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In The Healing Light, memorabilia take center stage, situating Gutierrez within a nexus of contemporary artists interested in repurposing archival material. (2) In the widely referenced 2004 essay, “The Archival Impulse,” art historian Hal Foster defines this approach, writing, “In the first instance archival artists seek to make historical information, often lost or displaced, physically present. To this end, they elaborate on the found image, object, and text, and favor the installation format as they do so.”(3) While Gutierrez must forfeit the installation format Foster mentions in light of social distancing, the artist does contrast photographs and notes written roughly half a century ago with the ultra-contemporary, pandemic-induced demand for digitization.

Christian Gutierrez, devil’s backbone (2019). Image courtesy of the artist.

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Gutierrez also delicately manages to probe and question religious subject matter in a way that feels both reverential and questioning, through open-ended, heuristic assemblages. In conversation with Gutierrez, the artist explained that these archival documents were collected from church estate sales.

Gutierrez explains that The Healing Light was created during the peak of COVID-19 social isolation. The artist felt drawn to the idea of developing a spiritual but religiously ambiguous practice to help cope with the shattering unpredictability induced by the pandemic. (4) While he had been collecting spiritual archival documents for years to use in previous work, Gutierrez set aside those that seemed too precious to glue to canvas. These were the documents used in the creation of The Healing Light.

Detail shot of The Healing Light. Image courtesy of the artist.

PDF shows that working under constraint can lead to an engaging exhibition that challenges the boundaries of a simple file format, and the sheer variety of artistic contributions made by the 21 artists involved makes for a fascinating digital exploration. (5) Gutierrez’s The Healing Light contrasts with ABRIR’s simple, brightly colored design layout so that to open Gutierrez’s document is to be transported into a beige-colored archival realm of memory. While there is undoubtedly more to unpack in The Healing Light — for instance, the ethical complexities of authorship when repurposing personal documents and the political complications bound up in American Christianity — Gutierrez’s work ultimately feels deeply humanistic, underscoring the significance of ritual, community, and human connection, more essential now than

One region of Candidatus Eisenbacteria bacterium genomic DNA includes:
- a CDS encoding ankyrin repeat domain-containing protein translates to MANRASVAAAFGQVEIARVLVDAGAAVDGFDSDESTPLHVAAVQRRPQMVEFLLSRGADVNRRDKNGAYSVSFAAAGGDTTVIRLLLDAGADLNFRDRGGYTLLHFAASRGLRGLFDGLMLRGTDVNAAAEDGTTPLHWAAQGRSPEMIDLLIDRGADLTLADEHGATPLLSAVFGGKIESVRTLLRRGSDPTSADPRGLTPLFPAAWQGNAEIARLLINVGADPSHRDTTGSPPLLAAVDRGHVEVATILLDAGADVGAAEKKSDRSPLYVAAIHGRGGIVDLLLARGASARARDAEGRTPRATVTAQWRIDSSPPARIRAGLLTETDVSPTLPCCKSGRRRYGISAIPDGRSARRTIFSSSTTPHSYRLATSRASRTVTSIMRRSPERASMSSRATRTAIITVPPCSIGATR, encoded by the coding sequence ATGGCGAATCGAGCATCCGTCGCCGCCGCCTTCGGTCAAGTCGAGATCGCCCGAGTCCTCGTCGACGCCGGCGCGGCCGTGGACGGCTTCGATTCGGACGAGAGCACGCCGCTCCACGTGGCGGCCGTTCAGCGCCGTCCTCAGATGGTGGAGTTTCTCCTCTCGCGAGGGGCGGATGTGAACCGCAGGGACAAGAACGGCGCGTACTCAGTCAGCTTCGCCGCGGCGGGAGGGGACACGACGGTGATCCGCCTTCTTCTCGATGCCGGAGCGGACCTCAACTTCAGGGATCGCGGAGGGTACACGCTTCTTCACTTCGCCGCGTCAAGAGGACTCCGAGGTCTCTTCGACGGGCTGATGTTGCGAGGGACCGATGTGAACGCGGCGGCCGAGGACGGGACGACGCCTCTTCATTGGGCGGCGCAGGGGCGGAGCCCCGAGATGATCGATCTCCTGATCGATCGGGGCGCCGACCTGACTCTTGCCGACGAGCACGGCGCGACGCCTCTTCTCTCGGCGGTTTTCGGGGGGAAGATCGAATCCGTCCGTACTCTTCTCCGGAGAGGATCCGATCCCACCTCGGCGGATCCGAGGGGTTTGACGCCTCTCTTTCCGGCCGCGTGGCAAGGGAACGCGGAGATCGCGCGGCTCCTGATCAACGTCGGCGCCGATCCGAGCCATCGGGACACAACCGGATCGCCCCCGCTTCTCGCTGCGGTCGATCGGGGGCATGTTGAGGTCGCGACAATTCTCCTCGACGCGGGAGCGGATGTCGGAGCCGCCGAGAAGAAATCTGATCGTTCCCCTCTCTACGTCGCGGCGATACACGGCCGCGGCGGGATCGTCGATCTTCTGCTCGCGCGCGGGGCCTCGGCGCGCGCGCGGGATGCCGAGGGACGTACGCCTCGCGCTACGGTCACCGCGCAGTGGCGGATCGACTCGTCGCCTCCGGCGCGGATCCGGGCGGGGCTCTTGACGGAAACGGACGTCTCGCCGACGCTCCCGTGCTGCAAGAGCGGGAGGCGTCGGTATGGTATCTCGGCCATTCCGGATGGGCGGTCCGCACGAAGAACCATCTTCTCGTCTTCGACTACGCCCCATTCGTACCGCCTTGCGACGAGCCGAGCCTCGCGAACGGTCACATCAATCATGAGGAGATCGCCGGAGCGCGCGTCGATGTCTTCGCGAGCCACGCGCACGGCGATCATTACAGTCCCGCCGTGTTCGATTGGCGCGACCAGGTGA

ever before.

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Marisabel Arias — Viviana Balcazar — Rodrigo Carazas — Tibiezas Dager — Kimberly English — Diego Fernandini — Valeria Ghezzi — Christian Gutierrez — Aaron Lopez — Alison Lopez — Yone Makino — Pierina Másquez — Adriana Miyagusuku — Debrah Montoro — Todd Schroeder — Kinshiro Shimura — Sergio Suarez — Emily Stockwell — Marcos Temoche — Andre Terrel Jackson — Natalia Villanueva Linares

Curated by Gonzalo Hernandez and Pierina Sanchez

ABRIR, August 10, 2020 — September 26, 2020

• • •

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Clarissa Chevalier is an incoming art history Ph.D. student at the University of California San Diego. Chevalier received an MA in art history from the Savannah College of Art and Design in 2020 and a BA in cinema studies and art history from Columbia College Chicago in 2018. Chevalier’s areas of interest include critical theory, modern, and contemporary art, with particular emphasis on environmental art created in reaction to climate change. Her current research examines the intersections of phenomenology, ecological art, and environmental ethics.


  1. Adobe Systems Incorporated, PDF Reference, 3rd edition (Adobe Systems Incorporated, 2006), accessed September 4, 2020, link. 33.

  2. This Artspace article from 2014, titled “How the Art World Caught Archive Fever,” offers a more detailed overview of the role archives in contemporary art.

  3. Hal Foster, “An Archival Impulse,” October 110 (2004). Accessed September 4, 2020., 4.

  4. Neuroscientist Sam Harris’s book Waking Up: A Guide to Spirituality Without Religion offers a compelling rationale for the usefulness of separating spirituality from any one specific religious practice, in favor of an approach focused on broader concepts of mindfulness and meditation.

  5. Psychologist Patricia D. Stokes’s book, Creativity from Constraints: The Psychology of Breakthrough (2005) provides an in-depth study into the importance of constraints in creative practice.